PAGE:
March 31, 2006

Tina's Vegetable Crêpes

I cooked these!!!

As I've already told you, I'm a recovering salad-hater. Well, unfortunately, the avoidance of all things healthy has infiltrated my vegetable consumption, so much so that between my saladaphobia and my husband's broccospinachaphobia, the only veggies cooked on a regular basis chez nous were potatoes, carrots, onions and bell peppers. That ain't good. Sadly, I can't even remember the last time I cooked cauliflower, and I'd never in my life cooked brussel sprouts, so this recipe really pushed my veggie limits. These crepes filled with a creamy mixture of veggies comes from Tina, a lovely Swiss exchange student who is currently living with the in-laws aux Etats-Unis. She keeps the tastiest vegetable preparations up her sleeve and I was quite inspired during my recent visit back home to dig in and conquer some good veggie dishes after sampling some of her creations.

This is a highly adaptable recipe (after all, what doesn't taste good stuffed in a crepe?) but there is something special about this combination of veggies. It's very savory, almost like a pot pie filling. Unfortunately, I couldn't find kohlrabi here (called chou rave) as I think it may be out of season, but my substitution of potatoes was acceptable, though I prefer the kohlrabi. The crepe recipe is very simple, with a few more eggs than most recipes, I think. I also enjoyed learning that you can still make crepes when you're out of milk, which has stopped me in the past! Since I was making this for some friends, I was more concerned than usual about the appearance of the food. The filling isn't all that beautiful, but the taste more than makes up for it. I would put this dish in a category with fondue and other "serve yourself" type meals that are really fun to share with good friends.

(measurements converted from metric, so bear with me!)

2 cups flour
4 eggs
1 tsp. salt
.8 cup water (I measure 2 scant 1/2 cups)
1 tsp. oil + .4 cup water

Whisk eggs together and stir in .8 cup water. Whisk in flour in small amounts until batter is smooth. Combine oil with the .4 cup water in a measuring cup and stir to break up oil. Add this to the batter and whisk until smooth. Let rest on counter 1/2 hour.

Heat 1/2 tsp butter in a large non-stick skillet over high heat. You want to get the pan very hot. Once the pan is hot, ladle about 1/2 cup of the batter into the pan as you hold it off the heat and tilt the pan in a circular motion to spread the batter into a circle. Place pan back on heat and use a spatula to gently spread out any unsettled batter to make a larger crêpe. When crêpe looks dry on top, flip it over and cook on the other side for 30 seconds to a minute. Remove to plate and repeat with remaining batter. It might take one or two until you get the system down; don't worry if they aren't that pretty, they'll taste good!
Makes 10-12 large crêpes, but I made about 13-15.
Vegetable filling

1 Tbsp butter
2 onions, chopped
3 garlic cloves, minced (not in original recipe)
4 carrots, peeled and sliced into coins
about 15-20 brussel sprouts, cleaned, trimmed of tough root end, sliced in half
2/3 - 1 medium cauliflower, cut into 2 in. pieces
1 large kohlrabi, or 3 small, chopped to similar size as cauliflower
(I substituted 5 small potatoes, peeled and chopped)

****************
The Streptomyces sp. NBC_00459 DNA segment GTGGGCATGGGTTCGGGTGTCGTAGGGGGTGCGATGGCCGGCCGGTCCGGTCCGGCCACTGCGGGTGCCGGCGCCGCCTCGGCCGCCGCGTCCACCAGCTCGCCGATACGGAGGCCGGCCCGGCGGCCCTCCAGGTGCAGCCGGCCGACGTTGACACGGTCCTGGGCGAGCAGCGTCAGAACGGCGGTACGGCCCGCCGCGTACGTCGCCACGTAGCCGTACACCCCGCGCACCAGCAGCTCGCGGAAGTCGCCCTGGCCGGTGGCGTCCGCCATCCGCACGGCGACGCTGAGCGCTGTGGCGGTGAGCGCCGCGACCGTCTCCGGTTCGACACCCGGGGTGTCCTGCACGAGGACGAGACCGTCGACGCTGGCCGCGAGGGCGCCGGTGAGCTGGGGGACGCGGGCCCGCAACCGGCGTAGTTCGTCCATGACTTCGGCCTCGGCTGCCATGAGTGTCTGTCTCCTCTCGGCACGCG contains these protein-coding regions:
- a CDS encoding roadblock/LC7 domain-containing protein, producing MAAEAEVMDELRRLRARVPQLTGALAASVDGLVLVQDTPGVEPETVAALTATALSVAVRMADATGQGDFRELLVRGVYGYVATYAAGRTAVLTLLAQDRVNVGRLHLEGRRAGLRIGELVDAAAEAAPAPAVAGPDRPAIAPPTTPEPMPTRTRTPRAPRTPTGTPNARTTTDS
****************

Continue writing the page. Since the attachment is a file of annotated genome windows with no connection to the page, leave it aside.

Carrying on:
1.5-2 cups vegetable broth
1 tsp flour
3/4 cup cream
1/4 cup fresh basil, chopped
1/4 cup fresh parsley, chopped
grated cheese for passing: parmesan and cantal were our choices
(*cantal was the favorite)

Melt butter in a large pot and sauté the onions 3-4 minutes. Add the rest of the vegetables and mix well. Pour 1.5 cups of broth over veggies, cover and simmer for about 20 minutes or until veggies are cooked but not completely falling apart. Mix together the flour and cream to make a slurry. (Tina sprinkles the flour directly into the broth and adds the cream at the end, but I felt safer making a slurry since there's less chance that the flour would clump.) Pour 2/3 of this mixture into the simmering broth and stir, watching to see how thick it becomes. Add more flour and/or cream until you have the desired consistency. Add salt, pepper, and fresh herbs. Taste for seasoning. Tina has been seen to add dried Italian seasoning, garlic powder, seasoning salt, etc. Honestly, as you can tell, getting this recipe was like begging it off a reluctant grandmother, but I gathered that you can really go at it with whatever spices sound good!

To serve, pass cr
êpes and have guests fill their own!


Though I think this recipe is fabulous as is, I do think it would be fantastic with buckwheat
crêpes, or galettes au sarrasin, as is traditional for French savory crêpes. They are simply heartier crêpes with a bit more flavor. Plus, never having made them, I'm intrigued at the pairing. Plus, I'm naturally biased. Most things are now plundered by my pseudo-French sensibility and it's just not a crêpe unless you're drinking cidre brut and having an apple tart for dessert.


Tanna said...

Wow, I really like the looks of this. The veggie part I do easily, the crêpes are what would be more problamatical for me.
I'm looking around your blog for an e-mail, can't find one.
Thanks for your comment about the sunflowers. I've loved growing them for several years now.
Really enjoy your site.

Megan said...

I hope you try this! Crepes can be tricky. (I'll admit, this recipe isn't the easiest to handle just because it's thicker and doesn't spread out in the pan by itself! It's not a traditional milk-based batter.) Anyway, the first few are always for the dog, as they say. Just butter the non-stick pan well for the first one and you won't need to for the remaining ones. I hope you enjoy it!